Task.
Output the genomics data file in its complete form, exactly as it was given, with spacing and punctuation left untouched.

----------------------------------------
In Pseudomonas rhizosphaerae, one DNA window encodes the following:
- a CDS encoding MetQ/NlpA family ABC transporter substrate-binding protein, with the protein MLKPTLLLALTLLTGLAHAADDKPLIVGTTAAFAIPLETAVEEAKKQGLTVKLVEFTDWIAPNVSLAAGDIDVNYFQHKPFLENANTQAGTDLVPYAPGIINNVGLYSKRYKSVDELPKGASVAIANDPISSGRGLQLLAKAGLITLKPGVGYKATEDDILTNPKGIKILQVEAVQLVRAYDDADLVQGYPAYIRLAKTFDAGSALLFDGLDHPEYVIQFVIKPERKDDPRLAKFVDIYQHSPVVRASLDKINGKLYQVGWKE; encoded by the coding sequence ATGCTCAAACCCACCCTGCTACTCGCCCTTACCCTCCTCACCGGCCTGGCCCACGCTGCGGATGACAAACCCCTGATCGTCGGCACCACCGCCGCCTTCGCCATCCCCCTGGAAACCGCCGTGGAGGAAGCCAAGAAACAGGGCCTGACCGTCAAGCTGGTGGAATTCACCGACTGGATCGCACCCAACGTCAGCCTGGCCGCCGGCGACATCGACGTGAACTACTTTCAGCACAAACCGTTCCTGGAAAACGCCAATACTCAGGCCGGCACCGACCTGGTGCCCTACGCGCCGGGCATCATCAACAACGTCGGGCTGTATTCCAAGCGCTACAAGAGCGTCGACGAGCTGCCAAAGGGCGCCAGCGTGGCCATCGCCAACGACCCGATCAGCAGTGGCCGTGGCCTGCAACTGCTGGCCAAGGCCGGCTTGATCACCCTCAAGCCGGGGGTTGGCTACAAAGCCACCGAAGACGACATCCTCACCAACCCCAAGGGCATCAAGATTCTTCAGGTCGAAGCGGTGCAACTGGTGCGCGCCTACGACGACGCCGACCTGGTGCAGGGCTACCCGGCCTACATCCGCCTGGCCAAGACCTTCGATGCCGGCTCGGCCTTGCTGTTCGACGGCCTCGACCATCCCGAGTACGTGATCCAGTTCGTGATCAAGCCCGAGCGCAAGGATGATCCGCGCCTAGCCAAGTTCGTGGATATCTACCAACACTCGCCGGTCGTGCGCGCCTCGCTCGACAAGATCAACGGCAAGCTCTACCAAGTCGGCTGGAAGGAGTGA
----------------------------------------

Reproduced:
In Pseudomonas rhizosphaerae, one DNA window encodes the following:
- a CDS encoding MetQ/NlpA family ABC transporter substrate-binding protein, with the protein MLKPTLLLALTLLTGLAHAADDKPLIVGTTAAFAIPLETAVEEAKKQGLTVKLVEFTDWIAPNVSLAAGDIDVNYFQHKPFLENANTQAGTDLVPYAPGIINNVGLYSKRYKSVDELPKGASVAIANDPISSGRGLQLLAKAGLITLKPGVGYKATEDDILTNPKGIKILQVEAVQLVRAYDDADLVQGYPAYIRLAKTFDAGSALLFDGLDHPEYVIQFVIKPERKDDPRLAKFVDIYQHSPVVRASLDKINGKLYQVGWKE; encoded by the coding sequence ATGCTCAAACCCACCCTGCTACTCGCCCTTACCCTCCTCACCGGCCTGGCCCACGCTGCGGATGACAAACCCCTGATCGTCGGCACCACCGCCGCCTTCGCCATCCCCCTGGAAACCGCCGTGGAGGAAGCCAAGAAACAGGGCCTGACCGTCAAGCTGGTGGAATTCACCGACTGGATCGCACCCAACGTCAGCCTGGCCGCCGGCGACATCGACGTGAACTACTTTCAGCACAAACCGTTCCTGGAAAACGCCAATACTCAGGCCGGCACCGACCTGGTGCCCTACGCGCCGGGCATCATCAACAACGTCGGGCTGTATTCCAAGCGCTACAAGAGCGTCGACGAGCTGCCAAAGGGCGCCAGCGTGGCCATCGCCAACGACCCGATCAGCAGTGGCCGTGGCCTGCAACTGCTGGCCAAGGCCGGCTTGATCACCCTCAAGCCGGGGGTTGGCTACAAAGCCACCGAAGACGACATCCTCACCAACCCCAAGGGCATCAAGATTCTTCAGGTCGAAGCGGTGCAACTGGTGCGCGCCTACGACGACGCCGACCTGGTGCAGGGCTACCCGGCCTACATCCGCCTGGCCAAGACCTTCGATGCCGGCTCGGCCTTGCTGTTCGACGGCCTCGACCATCCCGAGTACGTGATCCAGTTCGTGATCAAGCCCGAGCGCAAGGATGATCCGCGCCTAGCCAAGTTCGTGGATATCTACCAACACTCGCCGGTCGTGCGCGCCTCGCTCGACAAGATCAACGGCAAGCTCTACCAAGTCGGCTGGAAGGAGTGA